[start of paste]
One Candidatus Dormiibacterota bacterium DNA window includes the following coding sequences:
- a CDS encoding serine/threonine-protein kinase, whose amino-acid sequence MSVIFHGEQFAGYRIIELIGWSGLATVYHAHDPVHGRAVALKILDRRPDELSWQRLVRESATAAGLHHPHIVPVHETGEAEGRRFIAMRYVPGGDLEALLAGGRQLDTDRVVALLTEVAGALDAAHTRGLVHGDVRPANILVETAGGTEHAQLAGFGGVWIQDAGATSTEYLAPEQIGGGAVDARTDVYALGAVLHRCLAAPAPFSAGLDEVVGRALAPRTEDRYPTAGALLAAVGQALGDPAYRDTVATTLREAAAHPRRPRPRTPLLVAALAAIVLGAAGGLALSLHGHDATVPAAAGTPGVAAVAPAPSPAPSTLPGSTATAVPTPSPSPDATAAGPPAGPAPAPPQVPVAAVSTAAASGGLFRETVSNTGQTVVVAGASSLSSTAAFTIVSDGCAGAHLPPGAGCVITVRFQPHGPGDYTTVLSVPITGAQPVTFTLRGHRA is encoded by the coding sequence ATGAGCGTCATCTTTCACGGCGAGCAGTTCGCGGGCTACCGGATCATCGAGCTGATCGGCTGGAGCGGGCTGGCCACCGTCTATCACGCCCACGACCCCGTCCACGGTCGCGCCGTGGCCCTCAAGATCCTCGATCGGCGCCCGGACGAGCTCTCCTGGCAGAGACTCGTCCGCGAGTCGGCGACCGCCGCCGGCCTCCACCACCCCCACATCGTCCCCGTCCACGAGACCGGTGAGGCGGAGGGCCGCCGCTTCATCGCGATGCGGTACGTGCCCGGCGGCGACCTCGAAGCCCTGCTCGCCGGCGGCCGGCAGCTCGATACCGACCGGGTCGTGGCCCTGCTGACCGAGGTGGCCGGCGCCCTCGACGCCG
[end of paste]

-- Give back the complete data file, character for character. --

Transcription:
One Candidatus Dormiibacterota bacterium DNA window includes the following coding sequences:
- a CDS encoding serine/threonine-protein kinase, whose amino-acid sequence MSVIFHGEQFAGYRIIELIGWSGLATVYHAHDPVHGRAVALKILDRRPDELSWQRLVRESATAAGLHHPHIVPVHETGEAEGRRFIAMRYVPGGDLEALLAGGRQLDTDRVVALLTEVAGALDAAHTRGLVHGDVRPANILVETAGGTEHAQLAGFGGVWIQDAGATSTEYLAPEQIGGGAVDARTDVYALGAVLHRCLAAPAPFSAGLDEVVGRALAPRTEDRYPTAGALLAAVGQALGDPAYRDTVATTLREAAAHPRRPRPRTPLLVAALAAIVLGAAGGLALSLHGHDATVPAAAGTPGVAAVAPAPSPAPSTLPGSTATAVPTPSPSPDATAAGPPAGPAPAPPQVPVAAVSTAAASGGLFRETVSNTGQTVVVAGASSLSSTAAFTIVSDGCAGAHLPPGAGCVITVRFQPHGPGDYTTVLSVPITGAQPVTFTLRGHRA is encoded by the coding sequence ATGAGCGTCATCTTTCACGGCGAGCAGTTCGCGGGCTACCGGATCATCGAGCTGATCGGCTGGAGCGGGCTGGCCACCGTCTATCACGCCCACGACCCCGTCCACGGTCGCGCCGTGGCCCTCAAGATCCTCGATCGGCGCCCGGACGAGCTCTCCTGGCAGAGACTCGTCCGCGAGTCGGCGACCGCCGCCGGCCTCCACCACCCCCACATCGTCCCCGTCCACGAGACCGGTGAGGCGGAGGGCCGCCGCTTCATCGCGATGCGGTACGTGCCCGGCGGCGACCTCGAAGCCCTGCTCGCCGGCGGCCGGCAGCTCGATACCGACCGGGTCGTGGCCCTGCTGACCGAGGTGGCCGGCGCCCTCGACGCCG